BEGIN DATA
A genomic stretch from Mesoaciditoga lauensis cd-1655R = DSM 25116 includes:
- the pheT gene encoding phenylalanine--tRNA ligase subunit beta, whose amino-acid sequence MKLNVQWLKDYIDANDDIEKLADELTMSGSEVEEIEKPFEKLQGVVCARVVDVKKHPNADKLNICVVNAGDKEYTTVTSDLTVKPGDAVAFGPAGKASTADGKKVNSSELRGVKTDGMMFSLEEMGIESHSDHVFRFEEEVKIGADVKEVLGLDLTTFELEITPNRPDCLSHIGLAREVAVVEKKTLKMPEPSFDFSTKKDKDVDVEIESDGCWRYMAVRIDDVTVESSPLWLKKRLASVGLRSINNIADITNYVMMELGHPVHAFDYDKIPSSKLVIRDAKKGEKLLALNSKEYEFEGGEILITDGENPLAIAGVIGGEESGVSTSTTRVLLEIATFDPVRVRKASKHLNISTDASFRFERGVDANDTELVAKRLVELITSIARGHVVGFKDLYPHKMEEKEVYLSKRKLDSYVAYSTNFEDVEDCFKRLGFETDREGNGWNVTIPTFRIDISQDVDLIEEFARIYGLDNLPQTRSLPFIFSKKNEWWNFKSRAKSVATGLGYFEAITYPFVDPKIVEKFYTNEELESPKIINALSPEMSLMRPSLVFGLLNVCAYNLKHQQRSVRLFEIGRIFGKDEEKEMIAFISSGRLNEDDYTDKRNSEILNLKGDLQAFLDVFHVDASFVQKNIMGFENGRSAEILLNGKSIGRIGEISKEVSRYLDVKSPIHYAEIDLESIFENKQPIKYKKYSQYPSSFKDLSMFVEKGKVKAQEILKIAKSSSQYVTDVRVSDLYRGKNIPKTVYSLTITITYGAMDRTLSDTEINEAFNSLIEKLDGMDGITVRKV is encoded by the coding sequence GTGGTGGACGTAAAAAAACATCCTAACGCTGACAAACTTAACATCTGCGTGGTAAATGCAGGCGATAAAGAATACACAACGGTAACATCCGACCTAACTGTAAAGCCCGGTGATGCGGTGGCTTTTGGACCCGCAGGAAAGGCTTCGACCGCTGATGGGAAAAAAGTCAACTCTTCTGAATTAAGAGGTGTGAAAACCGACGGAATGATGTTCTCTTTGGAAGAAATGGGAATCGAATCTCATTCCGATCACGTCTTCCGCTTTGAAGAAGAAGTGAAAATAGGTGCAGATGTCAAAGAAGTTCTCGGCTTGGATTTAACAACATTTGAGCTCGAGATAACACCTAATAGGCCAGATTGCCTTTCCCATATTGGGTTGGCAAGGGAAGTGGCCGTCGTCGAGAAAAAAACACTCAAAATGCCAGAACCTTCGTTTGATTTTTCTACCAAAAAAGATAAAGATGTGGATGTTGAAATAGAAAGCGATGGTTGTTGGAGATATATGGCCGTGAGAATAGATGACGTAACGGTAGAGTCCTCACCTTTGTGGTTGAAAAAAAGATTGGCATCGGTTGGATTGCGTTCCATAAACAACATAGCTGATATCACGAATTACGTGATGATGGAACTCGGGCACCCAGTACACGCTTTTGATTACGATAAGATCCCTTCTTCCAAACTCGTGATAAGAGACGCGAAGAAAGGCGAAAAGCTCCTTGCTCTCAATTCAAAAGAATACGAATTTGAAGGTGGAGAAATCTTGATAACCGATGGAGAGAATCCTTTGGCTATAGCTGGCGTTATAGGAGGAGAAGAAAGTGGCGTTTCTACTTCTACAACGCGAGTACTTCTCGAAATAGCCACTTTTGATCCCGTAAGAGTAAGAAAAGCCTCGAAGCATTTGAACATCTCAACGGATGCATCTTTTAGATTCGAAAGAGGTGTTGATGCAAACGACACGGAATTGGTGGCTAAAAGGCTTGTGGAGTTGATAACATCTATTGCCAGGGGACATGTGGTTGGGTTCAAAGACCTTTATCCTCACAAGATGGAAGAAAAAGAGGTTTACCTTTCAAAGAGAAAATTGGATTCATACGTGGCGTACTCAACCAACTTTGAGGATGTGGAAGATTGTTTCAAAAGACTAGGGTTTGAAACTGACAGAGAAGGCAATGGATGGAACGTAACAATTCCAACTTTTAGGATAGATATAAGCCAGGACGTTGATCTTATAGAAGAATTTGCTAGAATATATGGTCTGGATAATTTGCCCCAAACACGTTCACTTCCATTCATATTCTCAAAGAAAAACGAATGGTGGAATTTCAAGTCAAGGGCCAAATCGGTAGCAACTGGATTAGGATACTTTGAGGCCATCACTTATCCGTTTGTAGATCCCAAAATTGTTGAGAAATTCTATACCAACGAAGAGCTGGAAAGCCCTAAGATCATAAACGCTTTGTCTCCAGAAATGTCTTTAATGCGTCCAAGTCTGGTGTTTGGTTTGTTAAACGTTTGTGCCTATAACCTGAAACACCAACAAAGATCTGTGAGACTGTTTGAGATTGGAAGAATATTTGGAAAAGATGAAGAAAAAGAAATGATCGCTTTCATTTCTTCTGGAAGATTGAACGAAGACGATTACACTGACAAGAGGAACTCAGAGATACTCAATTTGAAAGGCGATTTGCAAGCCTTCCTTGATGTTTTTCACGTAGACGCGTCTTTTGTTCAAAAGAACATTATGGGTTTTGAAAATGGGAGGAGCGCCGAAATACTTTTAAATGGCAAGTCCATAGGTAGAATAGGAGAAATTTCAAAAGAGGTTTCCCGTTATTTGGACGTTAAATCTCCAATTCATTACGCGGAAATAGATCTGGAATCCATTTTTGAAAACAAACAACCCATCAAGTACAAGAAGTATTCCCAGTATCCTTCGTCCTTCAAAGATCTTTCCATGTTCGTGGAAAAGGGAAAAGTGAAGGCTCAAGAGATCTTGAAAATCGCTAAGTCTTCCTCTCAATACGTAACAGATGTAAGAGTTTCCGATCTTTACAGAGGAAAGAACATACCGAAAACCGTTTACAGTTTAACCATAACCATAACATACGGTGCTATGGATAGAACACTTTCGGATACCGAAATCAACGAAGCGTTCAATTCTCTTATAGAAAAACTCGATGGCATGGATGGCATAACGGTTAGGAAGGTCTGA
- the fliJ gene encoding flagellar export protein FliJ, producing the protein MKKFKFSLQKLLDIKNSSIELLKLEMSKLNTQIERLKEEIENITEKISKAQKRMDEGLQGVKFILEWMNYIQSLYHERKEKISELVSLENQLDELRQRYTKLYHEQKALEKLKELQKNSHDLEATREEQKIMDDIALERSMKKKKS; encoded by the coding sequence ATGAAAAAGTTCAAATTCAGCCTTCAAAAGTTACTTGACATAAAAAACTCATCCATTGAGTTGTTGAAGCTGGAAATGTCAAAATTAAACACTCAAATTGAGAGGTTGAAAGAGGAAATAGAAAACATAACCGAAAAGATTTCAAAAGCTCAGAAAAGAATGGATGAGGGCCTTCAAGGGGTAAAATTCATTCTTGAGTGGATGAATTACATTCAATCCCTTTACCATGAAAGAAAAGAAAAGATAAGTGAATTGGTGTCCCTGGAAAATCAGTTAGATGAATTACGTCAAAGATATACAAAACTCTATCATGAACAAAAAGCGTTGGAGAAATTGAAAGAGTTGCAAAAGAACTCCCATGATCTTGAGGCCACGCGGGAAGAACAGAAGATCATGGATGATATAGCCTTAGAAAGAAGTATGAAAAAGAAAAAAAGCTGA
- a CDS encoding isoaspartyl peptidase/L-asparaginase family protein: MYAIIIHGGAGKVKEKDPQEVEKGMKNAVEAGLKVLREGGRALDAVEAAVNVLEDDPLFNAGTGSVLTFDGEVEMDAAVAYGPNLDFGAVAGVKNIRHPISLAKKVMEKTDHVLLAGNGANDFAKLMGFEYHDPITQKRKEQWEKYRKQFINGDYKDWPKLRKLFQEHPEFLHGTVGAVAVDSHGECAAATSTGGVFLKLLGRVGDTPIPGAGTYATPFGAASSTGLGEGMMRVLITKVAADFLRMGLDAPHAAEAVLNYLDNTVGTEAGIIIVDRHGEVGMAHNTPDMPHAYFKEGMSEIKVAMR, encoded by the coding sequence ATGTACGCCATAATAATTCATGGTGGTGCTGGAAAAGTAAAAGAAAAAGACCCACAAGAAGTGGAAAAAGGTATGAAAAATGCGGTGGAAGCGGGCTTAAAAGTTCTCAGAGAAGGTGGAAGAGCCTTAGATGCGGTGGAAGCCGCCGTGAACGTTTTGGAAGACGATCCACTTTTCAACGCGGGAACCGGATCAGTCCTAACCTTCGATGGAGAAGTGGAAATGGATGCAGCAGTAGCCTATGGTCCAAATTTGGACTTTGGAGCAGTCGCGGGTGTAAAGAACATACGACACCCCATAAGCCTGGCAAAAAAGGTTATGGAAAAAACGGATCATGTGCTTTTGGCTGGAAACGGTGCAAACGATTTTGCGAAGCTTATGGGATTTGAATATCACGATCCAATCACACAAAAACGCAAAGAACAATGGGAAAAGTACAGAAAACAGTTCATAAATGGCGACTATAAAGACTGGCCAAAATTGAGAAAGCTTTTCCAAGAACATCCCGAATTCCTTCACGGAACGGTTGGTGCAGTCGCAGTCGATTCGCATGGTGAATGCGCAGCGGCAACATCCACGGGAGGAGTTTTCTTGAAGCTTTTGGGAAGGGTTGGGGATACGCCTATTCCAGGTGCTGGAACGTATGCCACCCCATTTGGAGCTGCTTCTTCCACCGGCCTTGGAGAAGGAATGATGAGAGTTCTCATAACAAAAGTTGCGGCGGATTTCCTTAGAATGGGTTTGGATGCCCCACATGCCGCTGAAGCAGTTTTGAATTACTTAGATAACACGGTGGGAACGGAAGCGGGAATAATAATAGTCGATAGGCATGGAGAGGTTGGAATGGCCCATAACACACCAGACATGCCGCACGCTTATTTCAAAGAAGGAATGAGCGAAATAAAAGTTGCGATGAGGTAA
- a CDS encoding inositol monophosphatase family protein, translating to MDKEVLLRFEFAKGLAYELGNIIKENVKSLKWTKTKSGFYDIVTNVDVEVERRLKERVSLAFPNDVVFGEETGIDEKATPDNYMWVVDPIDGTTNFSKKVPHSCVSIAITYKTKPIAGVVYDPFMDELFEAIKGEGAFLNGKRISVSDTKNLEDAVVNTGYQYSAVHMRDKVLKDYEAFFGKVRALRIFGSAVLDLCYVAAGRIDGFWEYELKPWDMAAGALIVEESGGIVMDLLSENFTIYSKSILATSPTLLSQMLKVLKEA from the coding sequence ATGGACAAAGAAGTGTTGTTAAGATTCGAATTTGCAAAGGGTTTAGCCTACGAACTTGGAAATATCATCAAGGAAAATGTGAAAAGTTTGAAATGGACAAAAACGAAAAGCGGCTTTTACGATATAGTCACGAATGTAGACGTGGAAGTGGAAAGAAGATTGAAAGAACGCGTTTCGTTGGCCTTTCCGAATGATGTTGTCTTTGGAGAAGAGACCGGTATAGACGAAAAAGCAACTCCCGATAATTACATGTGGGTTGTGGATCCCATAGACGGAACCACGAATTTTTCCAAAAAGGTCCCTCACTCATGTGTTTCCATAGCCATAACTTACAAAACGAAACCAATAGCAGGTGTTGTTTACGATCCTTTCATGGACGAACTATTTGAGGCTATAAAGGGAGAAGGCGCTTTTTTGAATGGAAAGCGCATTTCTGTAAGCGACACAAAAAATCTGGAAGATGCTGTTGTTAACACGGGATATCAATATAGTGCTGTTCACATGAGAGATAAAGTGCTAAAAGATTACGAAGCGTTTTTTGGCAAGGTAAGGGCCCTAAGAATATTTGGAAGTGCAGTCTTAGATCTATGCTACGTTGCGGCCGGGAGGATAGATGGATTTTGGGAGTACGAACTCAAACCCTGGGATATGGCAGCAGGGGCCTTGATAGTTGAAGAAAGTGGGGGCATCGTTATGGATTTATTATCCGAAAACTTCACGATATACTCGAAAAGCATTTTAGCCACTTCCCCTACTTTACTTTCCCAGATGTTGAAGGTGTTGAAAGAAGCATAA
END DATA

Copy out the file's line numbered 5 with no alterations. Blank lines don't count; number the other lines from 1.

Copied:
- a CDS encoding inositol monophosphatase family protein, translating to MDKEVLLRFEFAKGLAYELGNIIKENVKSLKWTKTKSGFYDIVTNVDVEVERRLKERVSLAFPNDVVFGEETGIDEKATPDNYMWVVDPIDGTTNFSKKVPHSCVSIAITYKTKPIAGVVYDPFMDELFEAIKGEGAFLNGKRISVSDTKNLEDAVVNTGYQYSAVHMRDKVLKDYEAFFGKVRALRIFGSAVLDLCYVAAGRIDGFWEYELKPWDMAAGALIVEESGGIVMDLLSENFTIYSKSILATSPTLLSQMLKVLKEA from the coding sequence ATGGACAAAGAAGTGTTGTTAAGATTCGAATTTGCAAAGGGTTTAGCCTACGAACTTGGAAATATCATCAAGGAAAATGTGAAAAGTTTGAAATGGACAAAAACGAAAAGCGGCTTTTACGATATAGTCACGAATGTAGACGTGGAAGTGGAAAGAAGATTGAAAGAACGCGTTTCGTTGGCCTTTCCGAATGATGTTGTCTTTGGAGAAGAGACCGGTATAGACGAAAAAGCAACTCCCGATAATTACATGTGGGTTGTGGATCCCATAGACGGAACCACGAATTTTTCCAAAAAGGTCCCTCACTCATGTGTTTCCATAGCCATAACTTACAAAACGAAACCAATAGCAGGTGTTGTTTACGATCCTTTCATGGACGAACTATTTGAGGCTATAAAGGGAGAAGGCGCTTTTTTGAATGGAAAGCGCATTTCTGTAAGCGACACAAAAAATCTGGAAGATGCTGTTGTTAACACGGGATATCAATATAGTGCTGTTCACATGAGAGATAAAGTGCTAAAAGATTACGAAGCGTTTTTTGGCAAGGTAAGGGCCCTAAGAATATTTGGAAGTGCAGTCTTAGATCTATGCTACGTTGCGGCCGGGAGGATAGATGGATTTTGGGAGTACGAACTCAAACCCTGGGATATGGCAGCAGGGGCCTTGATAGTTGAAGAAAGTGGGGGCATCGTTATGGATTTATTATCCGAAAACTTCACGATATACTCGAAAAGCATTTTAGCCACTTCCCCTACTTTACTTTCCCAGATGTTGAAGGTGTTGAAAGAAGCATAA